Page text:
Lucki: I think I should just take a step back. My role as commissioner, like I said, I’m looking at things from the 10,000-foot level. The questions you’re asking, I’m not looking at it at that level. There are people who look at it at that level. And I think, if I had the benefit of knowing some of the things you’re asking, I can certainly ask the questions. My people right now are writing it down, and they’re going to be asking the questions. But for me to do that, there is — at my level, I don’t go down in the weeds. I feel bad, because I would love to be able to answer your questions with greater detail, and I’d love to be able to give you accurate information, but I don’t have that accurate information, I only have it in general senses. For that, I’m sorry.
Such exchanges characterized Lucki’s entire testimony: She’s in charge of a big and complex organization so can’t possibly know the details of what happened in Portapique and after. She has “people” attending to those details, but she can’t say who those people are or what they’ve done. She promises reform, but vaguely.
To be sure, the RCMP is an enormous organization. But Portapique was not a obscure detail that doesn’t need her attention. Twenty-two people were killed, including an RCMP constable. As a result of the policing failures, there is a crisis in confidence in the RCMP. And most importantly, it is of utmost importance that the policing failures be addressed forthwith so that they not be repeated come the next terrible event. Lives are at stake.
If anything deserves Lucki’s attention, it’s Portapique.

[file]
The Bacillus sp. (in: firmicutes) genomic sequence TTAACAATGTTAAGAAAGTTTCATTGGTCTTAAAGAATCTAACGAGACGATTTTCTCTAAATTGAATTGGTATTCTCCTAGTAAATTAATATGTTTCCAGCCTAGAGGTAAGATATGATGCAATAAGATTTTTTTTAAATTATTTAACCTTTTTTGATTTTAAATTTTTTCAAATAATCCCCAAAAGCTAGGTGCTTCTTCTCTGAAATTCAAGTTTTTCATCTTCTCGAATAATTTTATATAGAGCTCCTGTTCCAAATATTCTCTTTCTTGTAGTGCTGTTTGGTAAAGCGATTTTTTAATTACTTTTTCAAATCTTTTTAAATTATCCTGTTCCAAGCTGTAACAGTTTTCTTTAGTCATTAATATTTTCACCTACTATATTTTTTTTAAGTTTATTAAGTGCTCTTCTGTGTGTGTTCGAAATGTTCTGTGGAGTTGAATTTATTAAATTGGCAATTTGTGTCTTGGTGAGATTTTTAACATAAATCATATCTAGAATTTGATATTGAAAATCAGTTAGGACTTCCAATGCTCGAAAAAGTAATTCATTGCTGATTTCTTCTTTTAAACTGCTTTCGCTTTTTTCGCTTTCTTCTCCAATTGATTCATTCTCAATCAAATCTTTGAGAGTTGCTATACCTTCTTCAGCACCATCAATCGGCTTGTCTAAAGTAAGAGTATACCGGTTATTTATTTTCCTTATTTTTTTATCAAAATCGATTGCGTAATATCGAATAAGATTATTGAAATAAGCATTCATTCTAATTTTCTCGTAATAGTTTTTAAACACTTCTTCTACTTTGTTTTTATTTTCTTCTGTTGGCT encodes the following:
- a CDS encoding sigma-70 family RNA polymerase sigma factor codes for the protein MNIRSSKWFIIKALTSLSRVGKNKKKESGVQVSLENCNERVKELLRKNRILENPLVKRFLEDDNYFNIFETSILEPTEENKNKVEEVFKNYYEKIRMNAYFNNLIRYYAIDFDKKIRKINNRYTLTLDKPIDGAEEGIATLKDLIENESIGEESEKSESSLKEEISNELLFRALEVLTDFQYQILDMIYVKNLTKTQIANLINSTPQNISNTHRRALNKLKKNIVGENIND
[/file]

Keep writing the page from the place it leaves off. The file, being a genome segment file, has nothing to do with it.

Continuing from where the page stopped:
The leader of any large organization can’t be fully involved in all details of an organizational failure, but they most certainly can have more than passing knowledge of the event.
You can bet that President Joe Biden spends his evenings reading intelligence briefings, and we should expect nothing less from Lucki. The Mass Casualty Commission has published 31 “foundational” documents outlining the facts of the tragedy and the policing failures. Many journalists and regular people in Nova Scotia have read them all, but it’s apparent from her testimony that Lucki has not: she doesn’t even know the basic facts of the tragedy.
And because she doesn’t know the facts, she can offer no intelligent or thoughtful response as to how to proceed. Pick your word to describe her testimony yesterday: blather, bafflegab, gobbledygook. Just don’t use words like reasoned or considered.
Lucki’s strategy for testifying before the commission was to toss out a bunch of bureaucratic details — oh, there’s a learning and development group, we have a contracted National and Indigenous Policing board, there are “people” and processes — anything to take the responsibility off herself.
Lucki presented herself as just a hapless person atop a giant bureaucracy. She wants good things to happen, she wants reform, she has all the good intentions, but she’s failed by the stagnant institution.
In Medieval times, people knew not to voice displeasure at the king himself. The hardships the peasantry suffered, the injustices, lost wars, poor response to plague, weren’t the fault of the king, who after all is God’s anointed one, but rather the people around the king — the sycophants, the court, the bureaucrats. So, one didn’t fault the king himself, but rather said “the king’s advisors are failing him.” The king was just as much a victim as the people.
And that’s the attitude Lucki brought to the commission: Hey, I’ve assigned “people” to attend to this or that, I don’t dirty myself with such details. And if change isn’t happening swiftly enough, or you’re not otherwise satisfied, well, my advisors are failing me. I’m just as much a victim as you are.
There are three possible responses to this: There can be a peasants’ revolt against the RCMP, or Lucki can resign, or the prime minister can remove her.
In any case, Lucki must go.